Fluoride is used to prevent tooth decay. It is taken up by teeth and helps to strengthen teeth, resist acid, and block the cavity-forming action of bacteria. Fluoride usually is prescribed for children and adults whose homes have water that is not fluoridated (already has fluoride added).
This medication is sometimes prescribed for other uses; ask your doctor or pharmacist for more information.
Fluoride comes as a liquid, tablet, and chewable tablet to take by mouth. It usually is taken once daily. Follow the directions on your prescription label carefully, and ask your doctor or pharmacist to explain any part you do not understand. Take fluoride exactly as directed. Do not take more or less of it or take it more often than prescribed by your doctor.
The fluoride liquid may be taken straight from the bottle or mixed with cereal, fruit juice, or other foods. Use a dropper or an oral syringe to measure out your dose. Tablets may be dissolved in the mouth, chewed, or added to drinking water or fruit juice. Tablets also may be added to water for use in infant formulas or other food.
Fluoride helps to strengthen teeth and prevent cavities; it is not a substitute for brushing or flossing.
Do not eat or drink dairy products 1 hour before or 1 hour after taking fluoride.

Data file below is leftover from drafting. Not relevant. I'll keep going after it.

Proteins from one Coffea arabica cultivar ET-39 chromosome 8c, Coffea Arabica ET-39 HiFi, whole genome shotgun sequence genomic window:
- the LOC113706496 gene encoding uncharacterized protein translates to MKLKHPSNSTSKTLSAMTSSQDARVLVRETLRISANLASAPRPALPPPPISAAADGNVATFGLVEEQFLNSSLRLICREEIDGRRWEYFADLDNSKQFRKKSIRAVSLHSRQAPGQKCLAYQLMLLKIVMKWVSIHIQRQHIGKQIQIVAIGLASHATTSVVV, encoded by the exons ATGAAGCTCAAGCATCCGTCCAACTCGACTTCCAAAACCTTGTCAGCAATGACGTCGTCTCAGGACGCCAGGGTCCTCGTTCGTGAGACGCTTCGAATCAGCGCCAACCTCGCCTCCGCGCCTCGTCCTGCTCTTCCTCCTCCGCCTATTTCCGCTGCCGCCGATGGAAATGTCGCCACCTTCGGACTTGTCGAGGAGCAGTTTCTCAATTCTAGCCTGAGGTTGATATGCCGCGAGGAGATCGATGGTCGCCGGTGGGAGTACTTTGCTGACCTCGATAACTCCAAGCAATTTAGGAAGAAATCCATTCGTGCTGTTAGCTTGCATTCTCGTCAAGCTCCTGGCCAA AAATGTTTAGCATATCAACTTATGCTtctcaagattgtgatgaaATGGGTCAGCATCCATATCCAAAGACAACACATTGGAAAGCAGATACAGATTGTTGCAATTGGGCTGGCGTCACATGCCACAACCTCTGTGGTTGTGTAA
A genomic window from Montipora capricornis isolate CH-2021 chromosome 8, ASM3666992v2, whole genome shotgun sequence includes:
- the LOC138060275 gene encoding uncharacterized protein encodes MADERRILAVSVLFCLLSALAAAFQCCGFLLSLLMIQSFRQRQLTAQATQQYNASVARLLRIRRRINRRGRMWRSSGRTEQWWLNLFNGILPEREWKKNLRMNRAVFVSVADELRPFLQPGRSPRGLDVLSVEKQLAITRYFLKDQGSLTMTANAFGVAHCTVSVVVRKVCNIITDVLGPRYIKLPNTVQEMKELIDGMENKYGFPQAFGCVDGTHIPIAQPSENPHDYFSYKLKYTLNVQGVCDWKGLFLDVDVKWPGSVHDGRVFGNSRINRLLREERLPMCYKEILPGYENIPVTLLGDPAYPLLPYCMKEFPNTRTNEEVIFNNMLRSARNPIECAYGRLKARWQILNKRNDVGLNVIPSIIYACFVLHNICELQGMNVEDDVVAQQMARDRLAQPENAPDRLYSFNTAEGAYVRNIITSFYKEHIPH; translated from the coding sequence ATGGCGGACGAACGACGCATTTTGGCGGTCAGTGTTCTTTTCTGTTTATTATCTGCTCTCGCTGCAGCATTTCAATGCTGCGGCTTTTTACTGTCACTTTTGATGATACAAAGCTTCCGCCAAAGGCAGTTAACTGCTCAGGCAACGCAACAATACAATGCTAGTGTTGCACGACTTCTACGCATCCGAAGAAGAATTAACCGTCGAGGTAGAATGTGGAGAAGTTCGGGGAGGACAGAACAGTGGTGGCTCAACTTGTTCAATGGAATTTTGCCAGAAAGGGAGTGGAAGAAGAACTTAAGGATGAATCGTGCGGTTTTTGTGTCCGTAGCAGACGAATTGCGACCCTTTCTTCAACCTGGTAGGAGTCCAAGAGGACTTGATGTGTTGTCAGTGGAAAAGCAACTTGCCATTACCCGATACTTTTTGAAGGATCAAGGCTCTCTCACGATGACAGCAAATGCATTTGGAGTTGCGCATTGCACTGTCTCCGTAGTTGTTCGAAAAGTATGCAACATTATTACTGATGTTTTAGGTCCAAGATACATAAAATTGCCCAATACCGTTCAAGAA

Take the missed dose as soon as you remember it. However, if it is almost time for the next dose, skip the missed dose and continue your regular dosing schedule. Do not take a double dose to make up for a missed one.
staining of teeth
unusual increase in saliva
salty or soapy taste
If you experience a serious side effect, you or your doctor may send a report to the Food and Drug Administration's (FDA) MedWatch Adverse Event Reporting program online [at http://www.fda.gov/Safety/MedWatch] or by phone [1-800-332-1088].
Keep this medication in the container it came in, tightly closed, and out of reach of children. Store it at room temperature and away from excess heat and moisture (not in the bathroom). Throw away any medication that is outdated or no longer needed. Talk to your pharmacist about the proper disposal of your medication.
In case of overdose, call your local poison control center at 1-800-222-1222. If the victim has collapsed or is not breathing, call local emergency services at 911.
Keep all appointments with your doctor.
Do not let anyone else take your medication. Ask your pharmacist any questions you have about refilling your prescription.
It is important for you to keep a written list of all of the prescription and nonprescription (over-the-counter) medicines you are taking, as well as any products such as vitamins, minerals, or other dietary supplements. You should bring this list with you each time you visit a doctor or if you are admitted to a hospital. It is also important information to carry with you in case of emergencies.
Last Revised - 02/11/2012
AHFS® Consumer Medication Information. © Copyright, 2013. The American Society of Health-System Pharmacists, Inc., 7272 Wisconsin Avenue, Bethesda, Maryland. All Rights Reserved. Duplication for commercial use must be authorized by ASHP.